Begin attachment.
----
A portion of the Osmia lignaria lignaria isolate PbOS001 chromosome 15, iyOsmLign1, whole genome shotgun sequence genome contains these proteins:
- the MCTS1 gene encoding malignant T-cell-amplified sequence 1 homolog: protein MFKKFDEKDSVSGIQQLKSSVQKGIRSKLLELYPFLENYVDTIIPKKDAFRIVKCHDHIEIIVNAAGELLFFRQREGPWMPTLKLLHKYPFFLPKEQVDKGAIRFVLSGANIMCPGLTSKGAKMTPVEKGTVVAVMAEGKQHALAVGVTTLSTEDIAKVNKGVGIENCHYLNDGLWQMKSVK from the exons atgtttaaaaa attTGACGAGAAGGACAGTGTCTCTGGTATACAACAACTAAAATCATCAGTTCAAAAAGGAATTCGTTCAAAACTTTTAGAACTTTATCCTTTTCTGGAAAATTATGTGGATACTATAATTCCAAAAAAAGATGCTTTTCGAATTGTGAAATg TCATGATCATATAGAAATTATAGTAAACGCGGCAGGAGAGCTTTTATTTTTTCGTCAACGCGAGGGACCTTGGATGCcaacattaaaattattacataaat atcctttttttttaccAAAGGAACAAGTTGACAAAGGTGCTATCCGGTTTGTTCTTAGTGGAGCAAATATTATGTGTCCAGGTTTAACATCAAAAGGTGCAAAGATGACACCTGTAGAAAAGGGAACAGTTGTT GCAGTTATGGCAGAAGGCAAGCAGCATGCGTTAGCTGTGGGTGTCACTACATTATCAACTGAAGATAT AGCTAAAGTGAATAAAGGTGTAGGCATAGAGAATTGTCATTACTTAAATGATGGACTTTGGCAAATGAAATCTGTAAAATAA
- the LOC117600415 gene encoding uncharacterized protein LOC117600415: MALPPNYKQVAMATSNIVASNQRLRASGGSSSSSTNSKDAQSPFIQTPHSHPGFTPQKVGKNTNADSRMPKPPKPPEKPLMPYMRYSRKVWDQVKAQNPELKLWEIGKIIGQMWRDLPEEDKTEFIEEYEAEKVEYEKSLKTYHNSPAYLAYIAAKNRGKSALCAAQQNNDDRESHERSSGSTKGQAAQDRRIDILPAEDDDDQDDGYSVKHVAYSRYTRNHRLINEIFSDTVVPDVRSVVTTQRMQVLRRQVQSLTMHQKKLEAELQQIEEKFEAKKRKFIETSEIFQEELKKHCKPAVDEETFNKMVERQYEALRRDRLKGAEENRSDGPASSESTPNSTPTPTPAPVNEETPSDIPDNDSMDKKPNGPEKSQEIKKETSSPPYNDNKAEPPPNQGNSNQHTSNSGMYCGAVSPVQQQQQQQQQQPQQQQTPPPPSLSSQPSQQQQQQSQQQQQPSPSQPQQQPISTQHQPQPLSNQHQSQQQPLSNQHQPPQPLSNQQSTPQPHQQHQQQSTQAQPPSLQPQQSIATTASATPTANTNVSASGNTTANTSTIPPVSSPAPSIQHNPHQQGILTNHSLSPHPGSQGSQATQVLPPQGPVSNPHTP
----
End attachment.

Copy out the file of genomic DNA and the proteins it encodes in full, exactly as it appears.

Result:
A portion of the Osmia lignaria lignaria isolate PbOS001 chromosome 15, iyOsmLign1, whole genome shotgun sequence genome contains these proteins:
- the MCTS1 gene encoding malignant T-cell-amplified sequence 1 homolog: protein MFKKFDEKDSVSGIQQLKSSVQKGIRSKLLELYPFLENYVDTIIPKKDAFRIVKCHDHIEIIVNAAGELLFFRQREGPWMPTLKLLHKYPFFLPKEQVDKGAIRFVLSGANIMCPGLTSKGAKMTPVEKGTVVAVMAEGKQHALAVGVTTLSTEDIAKVNKGVGIENCHYLNDGLWQMKSVK from the exons atgtttaaaaa attTGACGAGAAGGACAGTGTCTCTGGTATACAACAACTAAAATCATCAGTTCAAAAAGGAATTCGTTCAAAACTTTTAGAACTTTATCCTTTTCTGGAAAATTATGTGGATACTATAATTCCAAAAAAAGATGCTTTTCGAATTGTGAAATg TCATGATCATATAGAAATTATAGTAAACGCGGCAGGAGAGCTTTTATTTTTTCGTCAACGCGAGGGACCTTGGATGCcaacattaaaattattacataaat atcctttttttttaccAAAGGAACAAGTTGACAAAGGTGCTATCCGGTTTGTTCTTAGTGGAGCAAATATTATGTGTCCAGGTTTAACATCAAAAGGTGCAAAGATGACACCTGTAGAAAAGGGAACAGTTGTT GCAGTTATGGCAGAAGGCAAGCAGCATGCGTTAGCTGTGGGTGTCACTACATTATCAACTGAAGATAT AGCTAAAGTGAATAAAGGTGTAGGCATAGAGAATTGTCATTACTTAAATGATGGACTTTGGCAAATGAAATCTGTAAAATAA
- the LOC117600415 gene encoding uncharacterized protein LOC117600415: MALPPNYKQVAMATSNIVASNQRLRASGGSSSSSTNSKDAQSPFIQTPHSHPGFTPQKVGKNTNADSRMPKPPKPPEKPLMPYMRYSRKVWDQVKAQNPELKLWEIGKIIGQMWRDLPEEDKTEFIEEYEAEKVEYEKSLKTYHNSPAYLAYIAAKNRGKSALCAAQQNNDDRESHERSSGSTKGQAAQDRRIDILPAEDDDDQDDGYSVKHVAYSRYTRNHRLINEIFSDTVVPDVRSVVTTQRMQVLRRQVQSLTMHQKKLEAELQQIEEKFEAKKRKFIETSEIFQEELKKHCKPAVDEETFNKMVERQYEALRRDRLKGAEENRSDGPASSESTPNSTPTPTPAPVNEETPSDIPDNDSMDKKPNGPEKSQEIKKETSSPPYNDNKAEPPPNQGNSNQHTSNSGMYCGAVSPVQQQQQQQQQQPQQQQTPPPPSLSSQPSQQQQQQSQQQQQPSPSQPQQQPISTQHQPQPLSNQHQSQQQPLSNQHQPPQPLSNQQSTPQPHQQHQQQSTQAQPPSLQPQQSIATTASATPTANTNVSASGNTTANTSTIPPVSSPAPSIQHNPHQQGILTNHSLSPHPGSQGSQATQVLPPQGPVSNPHTP